Pick or Pass: How Overpaying for a Home May Hurt You

Nicole Harrington in Listings of the Week

Toronto’s housing market is as diverse as its people: ranging in price, size, and location. I pick a Toronto listing or trend to focus on each week and review it with a professional's eye. What makes a house a great pick - and what makes it a pass?




I recently participated in two offer nights (a set time/date when all interested buyers make offers or bids to buy a home) where I can confidently say that the winning buyer (not me or my clients) greatly overpaid for their home. Is it just par for the course in this heated January market with dwindling supply? Maybe – but it always leaves me wondering how the buyer got to that point: was it getting emotionally caught up in the heat of the moment during the bidding war or was it bad advice from an agent on what it takes to win the home? My hope is that it’s not the latter as overpaying on a financed asset can get you into trouble.

The trend I’ve noticed over the past few offers I’ve made is that the majority of bidders come in within a certain range – the value range, if you will. This range is (hopefully) attained by the buyer’s agent through use of a comparative market analysis that analyzes past sales in the neighbourhood looking at rates of appreciation and comparable homes that have sold to come up with a realistic value range for the property in question. Typically in a multiple offer situation the value for the home rises within the range based on the number of other bidders you are competing against. For example:

123 Fake St is valued between $650,000 and $675,000 based on comparable neighbourhood sales.

At offer night the selling price should fall higher on the value range with every increase in the number of buyers that are in competition. Theoretically, if there were six offers on a property the home should sell for a higher amount than if there were two offers.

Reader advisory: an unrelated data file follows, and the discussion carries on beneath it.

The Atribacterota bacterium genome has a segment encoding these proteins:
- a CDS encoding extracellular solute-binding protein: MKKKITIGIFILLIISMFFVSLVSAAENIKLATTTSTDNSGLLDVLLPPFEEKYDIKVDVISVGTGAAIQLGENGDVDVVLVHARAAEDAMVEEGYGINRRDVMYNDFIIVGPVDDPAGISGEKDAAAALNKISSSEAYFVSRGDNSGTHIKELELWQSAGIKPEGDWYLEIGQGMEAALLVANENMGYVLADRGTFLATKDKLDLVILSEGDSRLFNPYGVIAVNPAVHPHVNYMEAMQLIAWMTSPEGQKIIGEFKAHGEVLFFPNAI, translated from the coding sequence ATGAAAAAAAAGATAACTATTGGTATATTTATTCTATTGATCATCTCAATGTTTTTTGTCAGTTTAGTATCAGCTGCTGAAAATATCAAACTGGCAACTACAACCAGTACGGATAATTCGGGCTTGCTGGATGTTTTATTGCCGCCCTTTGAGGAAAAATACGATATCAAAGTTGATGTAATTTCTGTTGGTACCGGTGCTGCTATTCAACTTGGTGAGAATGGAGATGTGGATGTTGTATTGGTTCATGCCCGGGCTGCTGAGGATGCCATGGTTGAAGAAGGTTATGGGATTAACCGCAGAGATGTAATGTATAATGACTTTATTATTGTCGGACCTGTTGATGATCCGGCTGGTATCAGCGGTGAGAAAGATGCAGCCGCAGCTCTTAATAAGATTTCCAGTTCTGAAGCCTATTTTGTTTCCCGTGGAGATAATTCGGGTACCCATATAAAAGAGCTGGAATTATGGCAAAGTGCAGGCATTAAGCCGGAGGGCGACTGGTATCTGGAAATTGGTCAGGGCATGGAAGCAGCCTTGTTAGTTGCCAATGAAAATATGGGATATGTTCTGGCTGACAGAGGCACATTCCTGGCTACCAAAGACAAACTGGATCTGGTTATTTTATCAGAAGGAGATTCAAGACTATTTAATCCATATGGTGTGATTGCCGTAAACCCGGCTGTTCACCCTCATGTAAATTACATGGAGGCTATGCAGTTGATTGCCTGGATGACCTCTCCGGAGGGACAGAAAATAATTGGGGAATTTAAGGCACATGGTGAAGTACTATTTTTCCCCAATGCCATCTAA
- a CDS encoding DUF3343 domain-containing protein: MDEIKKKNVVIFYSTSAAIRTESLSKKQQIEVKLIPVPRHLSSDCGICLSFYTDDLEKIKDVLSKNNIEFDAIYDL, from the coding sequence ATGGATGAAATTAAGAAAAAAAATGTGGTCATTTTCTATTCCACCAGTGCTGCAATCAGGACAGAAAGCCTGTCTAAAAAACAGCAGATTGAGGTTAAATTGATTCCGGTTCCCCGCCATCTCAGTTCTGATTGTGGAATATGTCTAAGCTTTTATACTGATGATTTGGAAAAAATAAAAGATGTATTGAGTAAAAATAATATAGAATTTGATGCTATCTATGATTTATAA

That said, another strategy an agent may talk to their buyers about is stretch pricing: paying 1-2% above the value range for the property in order to secure the home. If I was to recommend this kind of a strategy to my clients it would be on a case by case basis after going over the following questions: is there future potential for this home, does it check most of their boxes, do they understand the risks associated with this, are they just getting caught up in the moment, and last but not least: what is their financing situation like.

What I want to focus on here are the risks associated with overpaying on a property with the main one being that there is a possibility that when the bank comes in to complete their appraisal they may tell you the home is not worth what you paid and that they will only lend you a mortgage for the amount they deemed the home to be worth. (When a home is financed with a mortgage, it’s essentially the bank's home – and in the event that you are unable to pay your mortgage, the bank needs to know that when they sell the home to recoup their money the amount they can sell for matches what they have lent you.) If you’re paying 1-2% over value, I wouldn’t say this situation is too worrisome as long as you are able to cover the difference (and this money cannot come from your down payment if it only meets the minimum required). Where this gets tricky is when I see buyers (as in the offer nights I recently participated in) paying 20% more than what the property is worth.

If this was a cash buyer (a buyer who does not need a mortgage to pay for the property) and they knew they were overpaying, but really wanted to secure the home, then all power to them. What troubles me is that cash buyers are rare, meaning it is more likely the home is being financed and a mortgage is required - and paying 20% more than the home is worth is a pretty quick way to get less financing than you need for your home purchase. And if you don’t have the appropriate conditions in your offer to back out of the deal when you can't secure the financing amount you need (which is likely in a multiple offer situation when you need to compete against other buyers with a condition-free offer), you are still legally committed to buying the home – whether you have the money to pay for it or not. This potentially puts your deposit at risk and you at risk of being sued by the home seller.

Of course, this is only one, more immediate, way that overpaying for a home may hurt you. Should you be able to come up with the extra cash and pay for your home now, you may run into the trouble of not being able to break in when it comes time to sell. Again, you may decide that it is worth paying extra to enjoy life in your preferred home, but it's a decision that you should make with your eyes wide open - and good advice from your agent.

Nicole Harrington is a Sales Representative with Realosophy in Toronto. She specializes in using data and analytics to help her clients make smarter real estate decisions, concentrating on Toronto and the GTA, and hosts her own website: SheSellsToronto.comEmail Nicole

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